Skip to main content
eScholarship
Open Access Publications from the University of California

Chromatographic separation of radioactive noble gases from xenon

  • Author(s): Akerib, DS
  • Araújo, HM
  • Bai, X
  • Bailey, AJ
  • Balajthy, J
  • Beltrame, P
  • Bernard, EP
  • Bernstein, A
  • Biesiadzinski, TP
  • Boulton, EM
  • Bramante, R
  • Cahn, SB
  • Carmona-Benitez, MC
  • Chan, C
  • Chiller, AA
  • Chiller, C
  • Coffey, T
  • Currie, A
  • Cutter, JE
  • Davison, TJR
  • Dobi, A
  • Dobson, JEY
  • Druszkiewicz, E
  • Edwards, BN
  • Faham, CH
  • Fiorucci, S
  • Gaitskell, RJ
  • Gehman, VM
  • Ghag, C
  • Gibson, KR
  • Gilchriese, MGD
  • Hall, CR
  • Hanhardt, M
  • Haselschwardt, SJ
  • Hertel, SA
  • Hogan, DP
  • Horn, M
  • Huang, DQ
  • Ignarra, CM
  • Ihm, M
  • Jacobsen, RG
  • Ji, W
  • Kamdin, K
  • Kazkaz, K
  • Khaitan, D
  • Knoche, R
  • Larsen, NA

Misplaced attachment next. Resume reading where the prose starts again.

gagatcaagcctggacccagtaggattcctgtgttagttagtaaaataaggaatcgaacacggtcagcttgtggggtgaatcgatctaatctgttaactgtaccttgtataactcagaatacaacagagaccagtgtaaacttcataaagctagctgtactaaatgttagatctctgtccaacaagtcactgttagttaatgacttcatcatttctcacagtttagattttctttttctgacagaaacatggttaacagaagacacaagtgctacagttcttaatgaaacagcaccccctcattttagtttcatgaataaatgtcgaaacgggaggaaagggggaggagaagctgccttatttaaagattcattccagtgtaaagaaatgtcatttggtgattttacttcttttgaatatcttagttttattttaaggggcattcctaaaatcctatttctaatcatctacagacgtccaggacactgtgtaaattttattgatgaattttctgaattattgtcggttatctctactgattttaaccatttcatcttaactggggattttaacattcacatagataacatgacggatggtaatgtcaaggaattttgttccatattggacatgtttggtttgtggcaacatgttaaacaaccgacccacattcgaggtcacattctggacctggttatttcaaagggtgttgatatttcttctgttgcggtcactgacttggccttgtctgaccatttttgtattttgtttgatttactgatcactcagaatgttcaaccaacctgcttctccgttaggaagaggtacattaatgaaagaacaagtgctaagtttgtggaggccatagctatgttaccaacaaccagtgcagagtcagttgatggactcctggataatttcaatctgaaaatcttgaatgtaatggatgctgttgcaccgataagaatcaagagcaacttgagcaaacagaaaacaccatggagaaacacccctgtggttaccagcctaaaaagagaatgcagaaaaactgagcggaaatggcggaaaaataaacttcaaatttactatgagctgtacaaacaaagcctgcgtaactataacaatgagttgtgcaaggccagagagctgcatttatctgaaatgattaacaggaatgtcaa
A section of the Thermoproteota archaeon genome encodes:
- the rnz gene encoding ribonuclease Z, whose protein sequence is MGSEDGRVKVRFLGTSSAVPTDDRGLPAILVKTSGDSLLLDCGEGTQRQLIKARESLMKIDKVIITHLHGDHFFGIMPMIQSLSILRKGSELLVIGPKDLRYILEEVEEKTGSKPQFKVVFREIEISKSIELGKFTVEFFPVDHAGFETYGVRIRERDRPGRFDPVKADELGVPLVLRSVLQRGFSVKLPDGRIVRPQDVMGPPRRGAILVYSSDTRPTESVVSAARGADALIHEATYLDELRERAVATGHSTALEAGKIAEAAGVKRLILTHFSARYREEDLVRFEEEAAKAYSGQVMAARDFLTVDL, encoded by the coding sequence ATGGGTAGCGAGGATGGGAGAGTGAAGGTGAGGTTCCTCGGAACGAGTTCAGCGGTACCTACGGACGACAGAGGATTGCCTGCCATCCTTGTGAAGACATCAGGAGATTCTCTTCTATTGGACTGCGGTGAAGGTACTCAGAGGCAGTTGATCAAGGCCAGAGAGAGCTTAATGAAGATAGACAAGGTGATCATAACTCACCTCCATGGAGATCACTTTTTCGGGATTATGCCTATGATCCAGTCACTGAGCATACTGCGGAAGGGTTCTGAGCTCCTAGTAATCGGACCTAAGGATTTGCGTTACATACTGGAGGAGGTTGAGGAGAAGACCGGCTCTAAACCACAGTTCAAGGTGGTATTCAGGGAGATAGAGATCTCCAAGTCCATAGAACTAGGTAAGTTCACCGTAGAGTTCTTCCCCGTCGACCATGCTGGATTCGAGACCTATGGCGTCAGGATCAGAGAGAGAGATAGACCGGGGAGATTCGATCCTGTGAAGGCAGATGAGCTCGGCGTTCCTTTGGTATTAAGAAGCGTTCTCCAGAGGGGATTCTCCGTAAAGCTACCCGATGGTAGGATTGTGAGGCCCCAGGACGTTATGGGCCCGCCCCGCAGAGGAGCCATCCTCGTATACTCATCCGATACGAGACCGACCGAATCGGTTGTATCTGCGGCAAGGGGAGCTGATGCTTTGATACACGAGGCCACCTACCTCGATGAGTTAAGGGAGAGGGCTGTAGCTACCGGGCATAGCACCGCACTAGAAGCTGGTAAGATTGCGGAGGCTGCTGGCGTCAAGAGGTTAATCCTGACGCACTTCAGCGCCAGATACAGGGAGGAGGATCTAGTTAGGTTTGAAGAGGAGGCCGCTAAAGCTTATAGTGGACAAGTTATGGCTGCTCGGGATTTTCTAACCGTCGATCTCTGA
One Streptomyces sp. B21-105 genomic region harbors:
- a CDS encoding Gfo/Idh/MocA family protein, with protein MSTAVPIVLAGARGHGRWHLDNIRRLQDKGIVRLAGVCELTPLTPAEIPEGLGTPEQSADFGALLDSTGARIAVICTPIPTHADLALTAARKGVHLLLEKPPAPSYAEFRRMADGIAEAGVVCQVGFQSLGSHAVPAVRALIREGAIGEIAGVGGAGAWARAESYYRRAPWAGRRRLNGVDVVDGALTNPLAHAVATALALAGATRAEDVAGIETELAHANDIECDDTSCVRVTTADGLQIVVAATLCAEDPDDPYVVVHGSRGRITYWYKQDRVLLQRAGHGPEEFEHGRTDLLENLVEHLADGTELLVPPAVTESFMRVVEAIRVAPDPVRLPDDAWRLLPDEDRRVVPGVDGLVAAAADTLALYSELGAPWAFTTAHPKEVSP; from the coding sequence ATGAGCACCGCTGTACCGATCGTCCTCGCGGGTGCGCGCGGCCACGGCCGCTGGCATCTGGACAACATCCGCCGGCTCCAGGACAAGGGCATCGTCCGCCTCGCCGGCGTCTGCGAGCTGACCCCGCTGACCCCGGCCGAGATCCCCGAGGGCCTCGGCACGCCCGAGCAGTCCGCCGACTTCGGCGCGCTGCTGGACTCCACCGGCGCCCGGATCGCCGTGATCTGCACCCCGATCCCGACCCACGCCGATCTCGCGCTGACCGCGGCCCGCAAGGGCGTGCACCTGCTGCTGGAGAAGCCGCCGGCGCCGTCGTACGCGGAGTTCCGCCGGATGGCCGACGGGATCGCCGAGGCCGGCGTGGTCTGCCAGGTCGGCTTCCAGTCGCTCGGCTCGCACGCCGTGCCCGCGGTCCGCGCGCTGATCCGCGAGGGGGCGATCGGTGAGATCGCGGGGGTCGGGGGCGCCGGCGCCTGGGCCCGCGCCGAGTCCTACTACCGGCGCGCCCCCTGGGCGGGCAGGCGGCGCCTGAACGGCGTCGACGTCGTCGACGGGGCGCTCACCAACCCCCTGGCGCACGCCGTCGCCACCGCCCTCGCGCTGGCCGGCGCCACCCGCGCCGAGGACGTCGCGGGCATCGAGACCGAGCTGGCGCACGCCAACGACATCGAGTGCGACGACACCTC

• Lee, C
  • Lenardo, BG
  • Lesko, KT
  • Lindote, A
  • Lopes, MI
  • Manalaysay, A
  • Mannino, RL
  • Marzioni, MF
  • McKinsey, DN
  • Mei, DM
  • Mock, J
  • Moongweluwan, M
  • Morad, JA
  • Murphy, ASJ
  • Nehrkorn, C
  • Nelson, HN
  • Neves, F
  • O'Sullivan, K
  • Oliver-Mallory, KC
  • Palladino, KJ
  • Pease, EK
  • Pech, K
  • Phelps, P
  • Reichhart, L
  • Rhyne, C
  • Shaw, S
  • Shutt, TA
  • Silva, C
  • Solovov, VN
  • Sorensen, P
  • et al.
Abstract

© 2017 Elsevier B.V. The Large Underground Xenon (LUX) experiment operates at the Sanford Underground Research Facility to detect nuclear recoils from the hypothetical Weakly Interacting Massive Particles (WIMPs) on a liquid xenon target. Liquid xenon typically contains trace amounts of the noble radioactive isotopes85Kr and39Ar that are not removed by the in situ gas purification system. The decays of these isotopes at concentrations typical of research-grade xenon would be a dominant background for a WIMP search experiment. To remove these impurities from the liquid xenon, a chromatographic separation system based on adsorption on activated charcoal was built. 400 kg of xenon was processed, reducing the average concentration of krypton from 130 ppb to 3.5 ppt as measured by a cold-trap assisted mass spectroscopy system. A 50 kg batch spiked to 0.001 g/g of krypton was processed twice and reduced to an upper limit of 0.2 ppt.

Main Content
Current View